If the Irish economy is to grow more workers from abroad are needed along with a plan for growing immigration.

More than 200,000 foreign workers will be essential to the growth of the Irish economy for the next six years according to the National Development Plan.

Things are looking up for twenty year old Roberto Gregori from Romania. A butcher by trade, he works as a boner in a meat plant outside Navan. Up to recently he had been paying ten per cent of his wages to an employment agent who had placed him in the job.

This is not a unique story. Large numbers of immigrant workers are being exploited and discriminated against in the workplace, because of

The lack of a coherent national immigration policy.

This new phenomenon of immigration is a challenge to the other psyche, as for centuries there has been a flow of people away from Ireland, not towards it.

The Celtic Tiger is the driver behind the number of work permits issued by Irish authorities to non-EU (European Union) nationals. In 1999 6,200 were made available, but the estimated number that will be required in 2001 will be close to 30,000.

In addition, the six year National Development Plan estimated that workers will be required for 270,000 jobs in Ireland's booming economy. Two hundred thousand of those, with their families will come from abroad, which means an extra three hundred and sixty thousand people in the country.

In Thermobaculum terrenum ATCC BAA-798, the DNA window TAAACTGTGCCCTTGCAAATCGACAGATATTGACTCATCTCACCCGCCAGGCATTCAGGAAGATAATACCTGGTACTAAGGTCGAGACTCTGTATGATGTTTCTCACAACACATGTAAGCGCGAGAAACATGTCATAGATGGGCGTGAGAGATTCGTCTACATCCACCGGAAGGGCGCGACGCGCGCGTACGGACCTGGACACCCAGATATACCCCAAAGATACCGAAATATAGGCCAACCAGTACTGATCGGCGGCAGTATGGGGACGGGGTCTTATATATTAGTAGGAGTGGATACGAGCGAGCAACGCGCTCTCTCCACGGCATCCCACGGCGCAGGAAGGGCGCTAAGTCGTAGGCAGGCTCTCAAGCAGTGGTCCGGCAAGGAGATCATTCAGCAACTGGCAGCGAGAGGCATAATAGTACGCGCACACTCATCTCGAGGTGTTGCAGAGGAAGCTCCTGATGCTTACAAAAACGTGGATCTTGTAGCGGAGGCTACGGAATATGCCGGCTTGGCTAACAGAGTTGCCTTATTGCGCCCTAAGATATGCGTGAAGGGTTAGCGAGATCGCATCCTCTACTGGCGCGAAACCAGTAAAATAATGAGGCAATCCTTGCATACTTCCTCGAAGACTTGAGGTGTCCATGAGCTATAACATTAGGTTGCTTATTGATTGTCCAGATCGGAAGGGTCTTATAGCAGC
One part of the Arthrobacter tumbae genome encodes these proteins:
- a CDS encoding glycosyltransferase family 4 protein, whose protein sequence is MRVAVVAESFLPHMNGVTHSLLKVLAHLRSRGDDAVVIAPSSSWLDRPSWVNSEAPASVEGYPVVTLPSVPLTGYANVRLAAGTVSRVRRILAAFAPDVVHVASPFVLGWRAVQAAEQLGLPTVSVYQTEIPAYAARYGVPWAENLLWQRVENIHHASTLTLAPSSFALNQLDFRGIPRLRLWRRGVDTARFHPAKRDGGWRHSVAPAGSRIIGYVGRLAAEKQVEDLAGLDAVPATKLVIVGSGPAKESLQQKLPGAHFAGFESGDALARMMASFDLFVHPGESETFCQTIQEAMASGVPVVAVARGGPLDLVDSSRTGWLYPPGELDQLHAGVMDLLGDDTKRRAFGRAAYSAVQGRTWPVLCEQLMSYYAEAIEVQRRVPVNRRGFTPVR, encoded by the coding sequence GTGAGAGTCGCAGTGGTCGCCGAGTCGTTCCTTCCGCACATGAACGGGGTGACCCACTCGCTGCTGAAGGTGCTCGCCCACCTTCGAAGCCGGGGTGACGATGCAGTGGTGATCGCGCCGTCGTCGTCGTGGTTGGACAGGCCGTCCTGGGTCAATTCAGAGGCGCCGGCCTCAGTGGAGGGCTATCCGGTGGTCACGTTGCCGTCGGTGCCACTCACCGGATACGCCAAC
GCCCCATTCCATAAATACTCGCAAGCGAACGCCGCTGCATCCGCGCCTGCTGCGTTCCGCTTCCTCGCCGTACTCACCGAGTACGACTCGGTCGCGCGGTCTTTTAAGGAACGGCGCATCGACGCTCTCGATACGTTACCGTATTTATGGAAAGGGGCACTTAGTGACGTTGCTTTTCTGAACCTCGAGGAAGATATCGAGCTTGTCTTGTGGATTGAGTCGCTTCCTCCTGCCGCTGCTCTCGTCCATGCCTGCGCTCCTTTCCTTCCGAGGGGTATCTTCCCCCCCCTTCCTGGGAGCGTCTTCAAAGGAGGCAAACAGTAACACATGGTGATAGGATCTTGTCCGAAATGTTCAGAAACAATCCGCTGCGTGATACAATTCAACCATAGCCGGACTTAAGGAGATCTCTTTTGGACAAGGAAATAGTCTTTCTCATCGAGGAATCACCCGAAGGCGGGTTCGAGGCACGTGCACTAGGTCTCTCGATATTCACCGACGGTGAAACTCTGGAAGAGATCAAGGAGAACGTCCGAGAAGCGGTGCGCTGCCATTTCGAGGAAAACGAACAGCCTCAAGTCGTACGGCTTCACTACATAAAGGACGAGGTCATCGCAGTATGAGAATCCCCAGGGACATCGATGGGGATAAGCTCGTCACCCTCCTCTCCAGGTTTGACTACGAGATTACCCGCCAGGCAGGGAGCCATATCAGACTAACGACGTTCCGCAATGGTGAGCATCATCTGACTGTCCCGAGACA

This in itself will create a whole host of social and economic issues which up to now have been evaded by those in power.

Director of Social Affairs at IBEC (Irish Business and Employers Federation) Jackie Harrison believes a more skilled approach to immigration is required where migrants are looked after. Mike Jennings of SIPTU (Services Industrial Professional and Technical Union) says that immigrants are people, not commodities,

They have needs...as to where they're going to live and their rights, how they integrate and so on.

Erkan Soykan from Turkey and Joanna Mierzyewska from Poland told RTÉ News that their employment experiences in Ireland have been positive so far, but it is a different story for employers.

Angela Carr of French and Associates says the current work permit system where employers and not employees are in possession of work permits is a cumbersome and lengthy process,

If I am interviewing somebody for example who is in fact working in Ireland already I still have to go and re-apply for that work permit.

Ireland is changing rapidly and is in the process of becoming a more diverse and multicultural society.

A national immigration policy is crucial now to guide that transformation.

An RTÉ News report broadcast on 30 April 2001. The reporter is Peter Cluskey.